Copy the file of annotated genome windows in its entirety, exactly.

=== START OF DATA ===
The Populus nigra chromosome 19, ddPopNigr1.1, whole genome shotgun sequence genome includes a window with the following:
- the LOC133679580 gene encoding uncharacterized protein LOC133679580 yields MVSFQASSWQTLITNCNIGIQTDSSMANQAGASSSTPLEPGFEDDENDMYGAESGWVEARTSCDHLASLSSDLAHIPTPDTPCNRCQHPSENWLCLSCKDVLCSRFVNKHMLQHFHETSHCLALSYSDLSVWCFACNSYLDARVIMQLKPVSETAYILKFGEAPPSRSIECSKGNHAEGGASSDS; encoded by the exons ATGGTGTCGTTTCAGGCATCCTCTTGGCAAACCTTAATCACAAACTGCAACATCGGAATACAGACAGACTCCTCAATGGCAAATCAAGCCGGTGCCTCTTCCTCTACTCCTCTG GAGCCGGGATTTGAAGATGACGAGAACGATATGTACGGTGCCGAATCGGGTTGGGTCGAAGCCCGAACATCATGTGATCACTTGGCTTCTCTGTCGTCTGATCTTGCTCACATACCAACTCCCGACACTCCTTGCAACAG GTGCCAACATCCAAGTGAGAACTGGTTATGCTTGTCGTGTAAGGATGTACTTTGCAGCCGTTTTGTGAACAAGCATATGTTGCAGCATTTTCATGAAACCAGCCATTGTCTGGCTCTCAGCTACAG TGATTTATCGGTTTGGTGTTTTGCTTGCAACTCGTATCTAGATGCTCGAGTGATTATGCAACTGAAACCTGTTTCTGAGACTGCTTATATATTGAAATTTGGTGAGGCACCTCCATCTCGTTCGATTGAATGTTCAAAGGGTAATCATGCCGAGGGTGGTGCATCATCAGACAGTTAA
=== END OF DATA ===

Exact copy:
The Populus nigra chromosome 19, ddPopNigr1.1, whole genome shotgun sequence genome includes a window with the following:
- the LOC133679580 gene encoding uncharacterized protein LOC133679580 yields MVSFQASSWQTLITNCNIGIQTDSSMANQAGASSSTPLEPGFEDDENDMYGAESGWVEARTSCDHLASLSSDLAHIPTPDTPCNRCQHPSENWLCLSCKDVLCSRFVNKHMLQHFHETSHCLALSYSDLSVWCFACNSYLDARVIMQLKPVSETAYILKFGEAPPSRSIECSKGNHAEGGASSDS; encoded by the exons ATGGTGTCGTTTCAGGCATCCTCTTGGCAAACCTTAATCACAAACTGCAACATCGGAATACAGACAGACTCCTCAATGGCAAATCAAGCCGGTGCCTCTTCCTCTACTCCTCTG GAGCCGGGATTTGAAGATGACGAGAACGATATGTACGGTGCCGAATCGGGTTGGGTCGAAGCCCGAACATCATGTGATCACTTGGCTTCTCTGTCGTCTGATCTTGCTCACATACCAACTCCCGACACTCCTTGCAACAG GTGCCAACATCCAAGTGAGAACTGGTTATGCTTGTCGTGTAAGGATGTACTTTGCAGCCGTTTTGTGAACAAGCATATGTTGCAGCATTTTCATGAAACCAGCCATTGTCTGGCTCTCAGCTACAG TGATTTATCGGTTTGGTGTTTTGCTTGCAACTCGTATCTAGATGCTCGAGTGATTATGCAACTGAAACCTGTTTCTGAGACTGCTTATATATTGAAATTTGGTGAGGCACCTCCATCTCGTTCGATTGAATGTTCAAAGGGTAATCATGCCGAGGGTGGTGCATCATCAGACAGTTAA